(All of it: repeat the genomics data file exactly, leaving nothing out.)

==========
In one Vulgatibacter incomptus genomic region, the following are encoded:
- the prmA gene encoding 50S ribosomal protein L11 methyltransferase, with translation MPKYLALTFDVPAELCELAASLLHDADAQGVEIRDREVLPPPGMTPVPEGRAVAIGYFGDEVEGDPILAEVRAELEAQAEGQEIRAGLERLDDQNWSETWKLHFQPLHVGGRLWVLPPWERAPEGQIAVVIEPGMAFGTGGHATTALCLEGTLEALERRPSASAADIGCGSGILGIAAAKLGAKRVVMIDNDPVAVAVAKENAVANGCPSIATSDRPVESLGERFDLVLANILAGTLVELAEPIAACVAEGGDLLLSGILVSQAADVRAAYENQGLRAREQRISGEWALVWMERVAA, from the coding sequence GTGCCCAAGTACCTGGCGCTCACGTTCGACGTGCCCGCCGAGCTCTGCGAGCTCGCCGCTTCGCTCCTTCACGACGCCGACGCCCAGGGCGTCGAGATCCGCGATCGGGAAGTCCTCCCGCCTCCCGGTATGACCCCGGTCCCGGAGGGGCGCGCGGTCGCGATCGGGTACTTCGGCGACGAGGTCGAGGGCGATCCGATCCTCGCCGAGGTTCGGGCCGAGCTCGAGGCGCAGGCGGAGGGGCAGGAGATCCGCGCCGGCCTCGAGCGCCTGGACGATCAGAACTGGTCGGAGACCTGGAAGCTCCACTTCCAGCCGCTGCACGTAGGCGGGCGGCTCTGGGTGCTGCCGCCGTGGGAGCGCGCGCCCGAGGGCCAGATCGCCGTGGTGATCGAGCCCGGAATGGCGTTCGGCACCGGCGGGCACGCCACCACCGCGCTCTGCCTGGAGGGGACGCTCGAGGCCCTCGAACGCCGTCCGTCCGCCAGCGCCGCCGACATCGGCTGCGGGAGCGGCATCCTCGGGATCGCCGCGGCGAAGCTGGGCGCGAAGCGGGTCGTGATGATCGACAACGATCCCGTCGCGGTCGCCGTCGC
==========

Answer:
In one Vulgatibacter incomptus genomic region, the following are encoded:
- the prmA gene encoding 50S ribosomal protein L11 methyltransferase, with translation MPKYLALTFDVPAELCELAASLLHDADAQGVEIRDREVLPPPGMTPVPEGRAVAIGYFGDEVEGDPILAEVRAELEAQAEGQEIRAGLERLDDQNWSETWKLHFQPLHVGGRLWVLPPWERAPEGQIAVVIEPGMAFGTGGHATTALCLEGTLEALERRPSASAADIGCGSGILGIAAAKLGAKRVVMIDNDPVAVAVAKENAVANGCPSIATSDRPVESLGERFDLVLANILAGTLVELAEPIAACVAEGGDLLLSGILVSQAADVRAAYENQGLRAREQRISGEWALVWMERVAA, from the coding sequence GTGCCCAAGTACCTGGCGCTCACGTTCGACGTGCCCGCCGAGCTCTGCGAGCTCGCCGCTTCGCTCCTTCACGACGCCGACGCCCAGGGCGTCGAGATCCGCGATCGGGAAGTCCTCCCGCCTCCCGGTATGACCCCGGTCCCGGAGGGGCGCGCGGTCGCGATCGGGTACTTCGGCGACGAGGTCGAGGGCGATCCGATCCTCGCCGAGGTTCGGGCCGAGCTCGAGGCGCAGGCGGAGGGGCAGGAGATCCGCGCCGGCCTCGAGCGCCTGGACGATCAGAACTGGTCGGAGACCTGGAAGCTCCACTTCCAGCCGCTGCACGTAGGCGGGCGGCTCTGGGTGCTGCCGCCGTGGGAGCGCGCGCCCGAGGGCCAGATCGCCGTGGTGATCGAGCCCGGAATGGCGTTCGGCACCGGCGGGCACGCCACCACCGCGCTCTGCCTGGAGGGGACGCTCGAGGCCCTCGAACGCCGTCCGTCCGCCAGCGCCGCCGACATCGGCTGCGGGAGCGGCATCCTCGGGATCGCCGCGGCGAAGCTGGGCGCGAAGCGGGTCGTGATGATCGACAACGATCCCGTCGCGGTCGCCGTCGC